Ruskin Museum

From Wikipedia, the free encyclopedia
Jump to navigation Jump to search
The Ruskin Museum
Ruskin Museum 18-06-2015 14-17-18.JPG
Established31 August 1901 (1901-08-31)[1]

The Ruskin Museum is a small local museum in Coniston, Cumbria, northern England.

It was established in 1901 by W. G. Collingwood, an artist and antiquarian who had worked as secretary to art critic John Ruskin. The museum is both a memorial to Ruskin and a local museum covering the history and heritage of Coniston Water and the Lake District.

The museum is a registered charity in England & Wales, constituted as The Coniston Institute and Ruskin Museum.[2]


Fragment of Bluebird K7 at the Ruskin Museum

Its collections include material on the copper and slate mines of the region, geology, lace making, farming, and writer Arthur Ransome.

A larger collection is devoted to the life and work of John Ruskin.

A specialist collection covers the achievements of Donald Campbell, who died while attempting a new water speed record on Coniston Water. In December 2006, his daughter Gina Campbell donated the salvaged remains of Bluebird K7 to the Ruskin Museum on behalf of the whole Campbell family. The original boat as recovered is now the sole property of the museum, and the boat is being rebuilt for the museum under the control of The Bluebird Project led by Bill Smith. [3][4]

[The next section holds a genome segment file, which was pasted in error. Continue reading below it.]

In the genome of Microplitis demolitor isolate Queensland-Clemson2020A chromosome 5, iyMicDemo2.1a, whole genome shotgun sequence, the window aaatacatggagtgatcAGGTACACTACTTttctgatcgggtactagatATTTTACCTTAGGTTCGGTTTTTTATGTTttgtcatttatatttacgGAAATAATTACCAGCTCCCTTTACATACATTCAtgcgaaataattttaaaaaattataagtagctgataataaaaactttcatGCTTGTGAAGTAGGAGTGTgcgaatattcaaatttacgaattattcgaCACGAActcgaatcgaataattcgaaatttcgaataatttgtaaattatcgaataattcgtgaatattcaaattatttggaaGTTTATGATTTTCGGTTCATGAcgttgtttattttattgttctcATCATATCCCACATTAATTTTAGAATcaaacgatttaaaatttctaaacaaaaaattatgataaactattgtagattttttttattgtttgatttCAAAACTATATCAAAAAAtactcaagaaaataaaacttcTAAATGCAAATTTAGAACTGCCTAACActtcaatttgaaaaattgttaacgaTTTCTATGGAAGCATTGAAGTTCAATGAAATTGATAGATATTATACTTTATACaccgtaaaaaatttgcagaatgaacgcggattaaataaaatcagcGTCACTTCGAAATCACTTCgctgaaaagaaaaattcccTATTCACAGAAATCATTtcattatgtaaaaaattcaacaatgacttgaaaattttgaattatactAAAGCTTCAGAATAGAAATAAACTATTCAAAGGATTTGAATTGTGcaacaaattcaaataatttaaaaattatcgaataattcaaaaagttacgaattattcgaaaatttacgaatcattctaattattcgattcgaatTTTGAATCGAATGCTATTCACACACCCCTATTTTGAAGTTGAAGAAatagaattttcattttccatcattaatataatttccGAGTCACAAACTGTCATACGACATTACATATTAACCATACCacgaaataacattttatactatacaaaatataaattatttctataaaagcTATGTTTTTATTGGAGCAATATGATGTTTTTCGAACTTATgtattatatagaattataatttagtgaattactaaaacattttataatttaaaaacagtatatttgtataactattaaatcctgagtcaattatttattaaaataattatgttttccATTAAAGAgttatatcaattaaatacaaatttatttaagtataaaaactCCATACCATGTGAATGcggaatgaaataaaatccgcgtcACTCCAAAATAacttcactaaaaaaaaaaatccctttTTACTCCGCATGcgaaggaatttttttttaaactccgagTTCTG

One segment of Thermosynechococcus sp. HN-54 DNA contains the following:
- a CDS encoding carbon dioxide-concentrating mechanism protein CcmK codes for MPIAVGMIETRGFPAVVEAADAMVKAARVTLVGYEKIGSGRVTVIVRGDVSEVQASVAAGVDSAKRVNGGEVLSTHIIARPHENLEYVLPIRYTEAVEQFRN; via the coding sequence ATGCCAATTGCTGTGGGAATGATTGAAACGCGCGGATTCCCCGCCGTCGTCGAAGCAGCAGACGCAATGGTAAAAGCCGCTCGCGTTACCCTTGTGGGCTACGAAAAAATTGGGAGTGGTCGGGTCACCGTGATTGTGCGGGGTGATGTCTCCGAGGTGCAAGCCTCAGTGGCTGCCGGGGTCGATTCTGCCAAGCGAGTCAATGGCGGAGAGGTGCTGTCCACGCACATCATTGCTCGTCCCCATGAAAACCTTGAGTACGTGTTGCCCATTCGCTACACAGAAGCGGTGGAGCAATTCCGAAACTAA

In the 1980s, the museum was at risk, and a project was launched to secure its long-term future. An £850,000 development scheme (funded by the Heritage Lottery Fund, European Regional Development Fund, Foundation for Sport and the Arts, the Rural Development Commission and others) was started, with interpretive design by JANVS Design (a division of VIDAR Media Group). The interpretive design for the Ruskin Museum received the Association for Heritage Interpretation Interpret Britain Award in 1999 in recognition of excellent interpretive practice contributing to greater awareness and understanding of Britain's heritage. The restored museum with its new extension re-opened to the public in May 1999[5] and was officially opened by the then Culture Secretary, the Rt. Honourable Chris Smith on 23 May 2000.

See also[edit]


External links[edit]

Coordinates: 54°22′13″N 3°04′34″W / 54.3702°N 3.0761°W / 54.3702; -3.0761